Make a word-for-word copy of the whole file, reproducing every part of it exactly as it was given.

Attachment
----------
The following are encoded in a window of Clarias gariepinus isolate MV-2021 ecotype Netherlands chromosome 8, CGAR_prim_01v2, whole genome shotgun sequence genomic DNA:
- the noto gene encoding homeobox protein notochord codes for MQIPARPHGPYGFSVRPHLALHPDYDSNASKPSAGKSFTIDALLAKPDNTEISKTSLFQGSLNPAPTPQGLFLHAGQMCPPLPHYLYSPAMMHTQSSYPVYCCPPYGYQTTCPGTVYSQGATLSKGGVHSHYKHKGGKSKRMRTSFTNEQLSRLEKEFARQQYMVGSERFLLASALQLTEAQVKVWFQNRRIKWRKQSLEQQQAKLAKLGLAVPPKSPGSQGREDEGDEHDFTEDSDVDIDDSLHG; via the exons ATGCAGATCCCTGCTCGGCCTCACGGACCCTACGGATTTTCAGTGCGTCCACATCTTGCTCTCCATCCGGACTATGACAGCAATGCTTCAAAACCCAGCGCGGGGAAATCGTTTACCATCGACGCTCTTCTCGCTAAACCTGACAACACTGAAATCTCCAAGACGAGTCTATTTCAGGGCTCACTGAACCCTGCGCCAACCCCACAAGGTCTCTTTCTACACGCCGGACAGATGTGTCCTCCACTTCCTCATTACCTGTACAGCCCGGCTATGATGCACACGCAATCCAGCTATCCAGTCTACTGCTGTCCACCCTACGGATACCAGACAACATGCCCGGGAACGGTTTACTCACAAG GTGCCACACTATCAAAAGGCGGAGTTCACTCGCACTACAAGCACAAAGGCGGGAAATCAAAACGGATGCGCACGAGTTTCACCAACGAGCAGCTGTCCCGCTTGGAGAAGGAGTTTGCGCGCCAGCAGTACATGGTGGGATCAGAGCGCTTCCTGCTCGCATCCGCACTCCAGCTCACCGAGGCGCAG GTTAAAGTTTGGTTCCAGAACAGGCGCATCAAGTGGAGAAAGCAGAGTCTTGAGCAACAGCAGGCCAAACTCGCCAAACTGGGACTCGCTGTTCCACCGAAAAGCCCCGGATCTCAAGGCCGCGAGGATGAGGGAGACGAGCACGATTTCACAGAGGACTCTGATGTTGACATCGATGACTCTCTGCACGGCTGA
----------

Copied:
The following are encoded in a window of Clarias gariepinus isolate MV-2021 ecotype Netherlands chromosome 8, CGAR_prim_01v2, whole genome shotgun sequence genomic DNA:
- the noto gene encoding homeobox protein notochord codes for MQIPARPHGPYGFSVRPHLALHPDYDSNASKPSAGKSFTIDALLAKPDNTEISKTSLFQGSLNPAPTPQGLFLHAGQMCPPLPHYLYSPAMMHTQSSYPVYCCPPYGYQTTCPGTVYSQGATLSKGGVHSHYKHKGGKSKRMRTSFTNEQLSRLEKEFARQQYMVGSERFLLASALQLTEAQVKVWFQNRRIKWRKQSLEQQQAKLAKLGLAVPPKSPGSQGREDEGDEHDFTEDSDVDIDDSLHG; via the exons ATGCAGATCCCTGCTCGGCCTCACGGACCCTACGGATTTTCAGTGCGTCCACATCTTGCTCTCCATCCGGACTATGACAGCAATGCTTCAAAACCCAGCGCGGGGAAATCGTTTACCATCGACGCTCTTCTCGCTAAACCTGACAACACTGAAATCTCCAAGACGAGTCTATTTCAGGGCTCACTGAACCCTGCGCCAACCCCACAAGGTCTCTTTCTACACGCCGGACAGATGTGTCCTCCACTTCCTCATTACCTGTACAGCCCGGCTATGATGCACACGCAATCCAGCTATCCAGTCTACTGCTGTCCACCCTACGGATACCAGACAACATGCCCGGGAACGGTTTACTCACAAG GTGCCACACTATCAAAAGGCGGAGTTCACTCGCACTACAAGCACAAAGGCGGGAAATCAAAACGGATGCGCACGAGTTTCACCAACGAGCAGCTGTCCCGCTTGGAGAAGGAGTTTGCGCGCCAGCAGTACATGGTGGGATCAGAGCGCTTCCTGCTCGCATCCGCACTCCAGCTCACCGAGGCGCAG GTTAAAGTTTGGTTCCAGAACAGGCGCATCAAGTGGAGAAAGCAGAGTCTTGAGCAACAGCAGGCCAAACTCGCCAAACTGGGACTCGCTGTTCCACCGAAAAGCCCCGGATCTCAAGGCCGCGAGGATGAGGGAGACGAGCACGATTTCACAGAGGACTCTGATGTTGACATCGATGACTCTCTGCACGGCTGA